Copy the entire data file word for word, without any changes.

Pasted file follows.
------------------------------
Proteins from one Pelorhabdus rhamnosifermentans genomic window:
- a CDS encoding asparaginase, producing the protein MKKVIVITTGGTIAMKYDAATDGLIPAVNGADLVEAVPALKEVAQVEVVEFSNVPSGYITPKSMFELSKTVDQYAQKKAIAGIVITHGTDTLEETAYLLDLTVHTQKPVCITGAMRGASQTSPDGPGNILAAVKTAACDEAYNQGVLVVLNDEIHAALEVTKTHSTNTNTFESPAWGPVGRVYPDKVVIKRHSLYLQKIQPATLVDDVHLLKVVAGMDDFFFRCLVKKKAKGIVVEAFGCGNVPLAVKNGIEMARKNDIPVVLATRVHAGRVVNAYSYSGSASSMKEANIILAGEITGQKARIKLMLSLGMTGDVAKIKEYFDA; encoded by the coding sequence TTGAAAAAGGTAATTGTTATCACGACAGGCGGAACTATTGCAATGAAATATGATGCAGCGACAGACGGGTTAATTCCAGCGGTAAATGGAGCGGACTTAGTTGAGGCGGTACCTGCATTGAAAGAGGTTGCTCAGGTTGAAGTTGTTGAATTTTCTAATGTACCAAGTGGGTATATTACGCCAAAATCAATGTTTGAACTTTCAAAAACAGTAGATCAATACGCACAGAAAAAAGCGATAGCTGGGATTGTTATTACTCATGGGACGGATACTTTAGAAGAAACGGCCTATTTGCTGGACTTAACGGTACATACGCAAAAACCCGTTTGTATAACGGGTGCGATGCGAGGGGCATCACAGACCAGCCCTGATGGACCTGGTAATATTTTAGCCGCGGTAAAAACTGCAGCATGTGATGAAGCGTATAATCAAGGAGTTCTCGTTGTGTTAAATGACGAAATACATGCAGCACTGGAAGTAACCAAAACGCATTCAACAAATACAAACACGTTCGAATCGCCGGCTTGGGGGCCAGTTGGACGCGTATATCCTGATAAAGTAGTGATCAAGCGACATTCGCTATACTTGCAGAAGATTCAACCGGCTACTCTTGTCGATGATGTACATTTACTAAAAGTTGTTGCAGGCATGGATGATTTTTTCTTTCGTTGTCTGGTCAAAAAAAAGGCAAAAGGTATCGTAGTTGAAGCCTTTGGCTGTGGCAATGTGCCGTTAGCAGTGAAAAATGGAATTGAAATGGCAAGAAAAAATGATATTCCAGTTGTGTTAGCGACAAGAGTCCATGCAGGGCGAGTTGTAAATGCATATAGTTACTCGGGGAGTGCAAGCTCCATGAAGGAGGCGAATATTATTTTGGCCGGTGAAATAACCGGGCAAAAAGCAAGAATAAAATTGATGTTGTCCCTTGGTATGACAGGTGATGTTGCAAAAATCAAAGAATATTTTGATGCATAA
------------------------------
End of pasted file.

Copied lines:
Proteins from one Pelorhabdus rhamnosifermentans genomic window:
- a CDS encoding asparaginase, producing the protein MKKVIVITTGGTIAMKYDAATDGLIPAVNGADLVEAVPALKEVAQVEVVEFSNVPSGYITPKSMFELSKTVDQYAQKKAIAGIVITHGTDTLEETAYLLDLTVHTQKPVCITGAMRGASQTSPDGPGNILAAVKTAACDEAYNQGVLVVLNDEIHAALEVTKTHSTNTNTFESPAWGPVGRVYPDKVVIKRHSLYLQKIQPATLVDDVHLLKVVAGMDDFFFRCLVKKKAKGIVVEAFGCGNVPLAVKNGIEMARKNDIPVVLATRVHAGRVVNAYSYSGSASSMKEANIILAGEITGQKARIKLMLSLGMTGDVAKIKEYFDA; encoded by the coding sequence TTGAAAAAGGTAATTGTTATCACGACAGGCGGAACTATTGCAATGAAATATGATGCAGCGACAGACGGGTTAATTCCAGCGGTAAATGGAGCGGACTTAGTTGAGGCGGTACCTGCATTGAAAGAGGTTGCTCAGGTTGAAGTTGTTGAATTTTCTAATGTACCAAGTGGGTATATTACGCCAAAATCAATGTTTGAACTTTCAAAAACAGTAGATCAATACGCACAGAAAAAAGCGATAGCTGGGATTGTTATTACTCATGGGACGGATACTTTAGAAGAAACGGCCTATTTGCTGGACTTAACGGTACATACGCAAAAACCCGTTTGTATAACGGGTGCGATGCGAGGGGCATCACAGACCAGCCCTGATGGACCTGGTAATATTTTAGCCGCGGTAAAAACTGCAGCATGTGATGAAGCGTATAATCAAGGAGTTCTCGTTGTGTTAAATGACGAAATACATGCAGCACTGGAAGTAACCAAAACGCATTCAACAAATACAAACACGTTCGAATCGCCGGCTTGGGGGCCAGTTGGACGCGTATATCCTGATAAAGTAGTGATCAAGCGACATTCGCTATACTTGCAGAAGATTCAACCGGCTACTCTTGTCGATGATGTACATTTACTAAAAGTTGTTGCAGGCATGGATGATTTTTTCTTTCGTTGTCTGGTCAAAAAAAAGGCAAAAGGTATCGTAGTTGAAGCCTTTGGCTGTGGCAATGTGCCGTTAGCAGTGAAAAATGGAATTGAAATGGCAAGAAAAAATGATATTCCAGTTGTGTTAGCGACAAGAGTCCATGCAGGGCGAGTTGTAAATGCATATAGTTACTCGGGGAGTGCAAGCTCCATGAAGGAGGCGAATATTATTTTGGCCGGTGAAATAACCGGGCAAAAAGCAAGAATAAAATTGATGTTGTCCCTTGGTATGACAGGTGATGTTGCAAAAATCAAAGAATATTTTGATGCATAA